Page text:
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  1. #2521
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    Quote Originally Posted by Balance View Post
    PER of 18 to 20 is more appropriate for the company until it proves that it can grow double digit earnings rate again.

    So $6.00 to $6.70 should be where it settles.

    Closed at $9.20 today.

  2. #2522
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    Received my free meal voucher in the mail today. 2 pieces of chicken, a drink, chips and a potato and gravy. Being a practical joker I have color copied the voucher and I am going to attempt to pass this off at my local store. Some of the youngsters that work there are not the smartest tool in the box so it will be interesting to see if it works. On another note, I am surprised by the continued high price of RBD, so it is possible that the Mexicans have a good deal. I am not yet convinced, time will tell.

  3. #2523
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    Quote Originally Posted by blackcap View Post
    Received my free meal voucher in the mail today. 2 pieces of chicken, a drink, chips and a potato and gravy. Being a practical joker I have color copied the voucher and I am going to attempt to pass this off at my local store. Some of the youngsters that work there are not the smartest tool in the box so it will be interesting to see if it works. On another note, I am surprised by the continued high price of RBD, so it is possible that the Mexicans have a good deal. I am not yet convinced, time will tell.
    Careful blackcap. I hear Mexican prisons aren't as nice as ours here in Nueva Zealandia

  4. #2524
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    Quote Originally Posted by blackcap View Post
    I am surprised by the continued high price of RBD, so it is possible that the Mexicans have a good deal. I am not yet convinced, time will tell.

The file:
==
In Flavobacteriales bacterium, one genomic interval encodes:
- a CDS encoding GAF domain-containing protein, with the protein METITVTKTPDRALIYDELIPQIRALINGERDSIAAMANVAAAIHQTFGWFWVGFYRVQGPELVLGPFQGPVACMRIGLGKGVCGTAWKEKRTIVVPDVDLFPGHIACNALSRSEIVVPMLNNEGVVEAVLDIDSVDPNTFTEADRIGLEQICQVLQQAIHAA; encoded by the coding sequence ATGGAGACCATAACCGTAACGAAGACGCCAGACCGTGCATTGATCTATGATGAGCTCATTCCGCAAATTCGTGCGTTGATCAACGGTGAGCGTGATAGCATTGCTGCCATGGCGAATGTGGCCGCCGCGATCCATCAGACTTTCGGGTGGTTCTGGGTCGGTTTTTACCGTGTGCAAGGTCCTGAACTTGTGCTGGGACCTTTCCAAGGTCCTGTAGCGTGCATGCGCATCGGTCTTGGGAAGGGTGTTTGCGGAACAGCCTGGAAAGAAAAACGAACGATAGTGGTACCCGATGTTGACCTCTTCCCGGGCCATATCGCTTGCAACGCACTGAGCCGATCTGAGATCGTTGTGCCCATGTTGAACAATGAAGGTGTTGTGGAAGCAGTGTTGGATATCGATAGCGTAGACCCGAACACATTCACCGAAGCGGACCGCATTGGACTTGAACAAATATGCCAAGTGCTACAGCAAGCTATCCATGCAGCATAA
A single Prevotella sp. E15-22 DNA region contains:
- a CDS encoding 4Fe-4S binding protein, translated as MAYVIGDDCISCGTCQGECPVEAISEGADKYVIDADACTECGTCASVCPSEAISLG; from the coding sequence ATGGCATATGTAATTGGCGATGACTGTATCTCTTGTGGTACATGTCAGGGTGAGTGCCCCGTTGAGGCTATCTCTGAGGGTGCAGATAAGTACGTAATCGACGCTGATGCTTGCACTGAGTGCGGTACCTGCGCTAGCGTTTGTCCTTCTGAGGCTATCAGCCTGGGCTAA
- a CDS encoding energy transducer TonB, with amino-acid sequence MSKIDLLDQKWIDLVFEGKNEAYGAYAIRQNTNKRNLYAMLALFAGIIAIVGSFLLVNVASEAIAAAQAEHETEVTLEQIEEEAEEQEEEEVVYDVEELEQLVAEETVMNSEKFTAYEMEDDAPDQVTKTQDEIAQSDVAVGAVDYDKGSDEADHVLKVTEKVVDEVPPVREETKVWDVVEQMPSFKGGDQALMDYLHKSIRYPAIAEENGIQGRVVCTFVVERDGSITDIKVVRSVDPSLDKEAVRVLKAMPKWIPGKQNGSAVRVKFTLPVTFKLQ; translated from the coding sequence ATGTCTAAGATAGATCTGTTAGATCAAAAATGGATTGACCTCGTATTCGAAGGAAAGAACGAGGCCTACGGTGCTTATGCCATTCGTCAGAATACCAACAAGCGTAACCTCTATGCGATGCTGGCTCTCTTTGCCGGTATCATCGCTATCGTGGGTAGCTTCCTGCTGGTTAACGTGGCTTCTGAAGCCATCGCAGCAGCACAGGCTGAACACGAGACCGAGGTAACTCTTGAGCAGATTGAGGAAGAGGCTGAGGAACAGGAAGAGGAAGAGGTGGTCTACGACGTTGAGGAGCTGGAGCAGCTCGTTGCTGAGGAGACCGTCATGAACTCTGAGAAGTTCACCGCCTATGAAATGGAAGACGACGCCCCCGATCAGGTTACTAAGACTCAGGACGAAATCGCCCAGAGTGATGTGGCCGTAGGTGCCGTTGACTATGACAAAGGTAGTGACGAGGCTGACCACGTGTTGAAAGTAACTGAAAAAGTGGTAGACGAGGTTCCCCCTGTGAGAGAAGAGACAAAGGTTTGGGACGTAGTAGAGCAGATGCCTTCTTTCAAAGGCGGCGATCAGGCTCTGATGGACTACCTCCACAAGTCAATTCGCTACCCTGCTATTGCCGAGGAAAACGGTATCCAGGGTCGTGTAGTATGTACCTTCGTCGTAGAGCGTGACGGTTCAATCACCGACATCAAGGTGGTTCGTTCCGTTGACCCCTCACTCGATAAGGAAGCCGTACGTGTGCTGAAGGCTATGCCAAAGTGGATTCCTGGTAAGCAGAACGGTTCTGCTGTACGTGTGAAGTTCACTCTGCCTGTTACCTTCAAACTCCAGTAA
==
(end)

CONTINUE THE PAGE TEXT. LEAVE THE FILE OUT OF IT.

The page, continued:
I am surprised too blackcap, and the incremental return on equity exercise (below) I did in January still stands.

    Quote Originally Posted by Snoopy View Post
    EOFY2016 Change EOFY2018
    Normalised Earnings {A} $24.207m $40.361m
    No. of Shares {B} 102.871m 123.629m
    eps {A}/{B} 23.53c +9.12c {D} 32.65c
    Owner Equity {C} $75.617m $210,608m
    Owner Equity per share {C}/{B} 74c +96c {E} $1.70
    Return on Incremental Equity / Share {D}/{E} +9.5%

    The return on the new funds from the 2016 cash issue still looks mediocre.

    I still retain the balance of my own shares that I did not sell into the offer. I have resisted the temptation to build that shareholding up again. 'Rationally' I suppose I should have sold the balance at $9. But people aren't keen to let go of winning investments. And if people like me aren't willing to sell, those wanting in have to pay a high price. The law of supply and demand at work?

    Quote Originally Posted by blackcap View Post
    Received my free meal voucher in the mail today. 2 pieces of chicken, a drink, chips and a potato and gravy. Being a practical joker I have color copied the voucher and I am going to attempt to pass this off at my local store. Some of the youngsters that work there are not the smartest tool in the box so it will be interesting to see if it works.
    And the point of such a practical joke is what? To get some green recruit into trouble? I hope that if your 'experiment' works, you will quickly come clean and produce the real voucher. That would at least be of use to shareholders!

    For what it is worth, when presenting my 'shareholder KFC Card" to my local KFC in the past, they have always been looked at very carefully.